If we ever find ourselves in a tight spot the one thing we all need is a good lawyer. On the - mercifully few - occasions in my life when things have got legally sticky I have been grateful for the assistance of m’learned friends in both the family and defamation divisions. (The miserable wretch who sued me for libel 30 years ago got in touch out of the blue the other day for a sneer and the email correspondence which ensued was the most obscene I’ve ever engaged in.) I’m eternally thankful I’ve never required the help of the brief who comes to visit you in a police cell.
The relationship between a client and lawyer is not unlike that of a patient and doctor. The law is a dark, arcane world of which the lay person knows little. (And it’s very deliberately kept this way. That’s why they wear wigs and tights.) You need a helping hand in the gloomy forest. A thread as you advance through the labyrinth. The most serious things are at stake and you put very important parts of your life in their hands.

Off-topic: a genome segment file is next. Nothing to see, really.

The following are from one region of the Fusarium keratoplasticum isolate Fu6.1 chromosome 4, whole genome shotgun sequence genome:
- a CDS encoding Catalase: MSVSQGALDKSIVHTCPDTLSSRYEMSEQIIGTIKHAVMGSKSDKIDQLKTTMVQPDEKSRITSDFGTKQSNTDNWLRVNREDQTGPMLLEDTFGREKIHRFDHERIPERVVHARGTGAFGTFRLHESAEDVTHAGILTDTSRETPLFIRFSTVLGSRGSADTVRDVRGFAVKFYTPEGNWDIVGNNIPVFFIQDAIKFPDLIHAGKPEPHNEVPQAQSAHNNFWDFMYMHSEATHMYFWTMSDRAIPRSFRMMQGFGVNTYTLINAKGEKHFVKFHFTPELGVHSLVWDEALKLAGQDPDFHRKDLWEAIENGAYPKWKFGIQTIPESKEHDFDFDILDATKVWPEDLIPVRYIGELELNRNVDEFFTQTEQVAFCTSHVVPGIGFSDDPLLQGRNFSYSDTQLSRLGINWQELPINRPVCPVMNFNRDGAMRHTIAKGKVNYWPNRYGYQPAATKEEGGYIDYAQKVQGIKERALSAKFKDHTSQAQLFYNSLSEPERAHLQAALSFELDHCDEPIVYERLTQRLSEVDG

I clearly recall almost coming to blows with my barrister during my divorce. I can still see him now - the sweat rings under the arms of his three piece suit - as we argued outside some dismal panelled room in the Courts of Justice on the Strand. I liked him because he was a street fighter but I just wanted him to land a few more telling blows on the other side. If he didn’t do it I was certainly ready to swing. He was younger than me and I heard the other day that he died two years ago, which was a shock. We’d formed a bond and although he cost me a small fortune I didn’t really begrudge it. I also recall observing at close hand the unbearably tense negotiating battles of an acquaintance who was suing for unfair dismissal - and he got £10 million.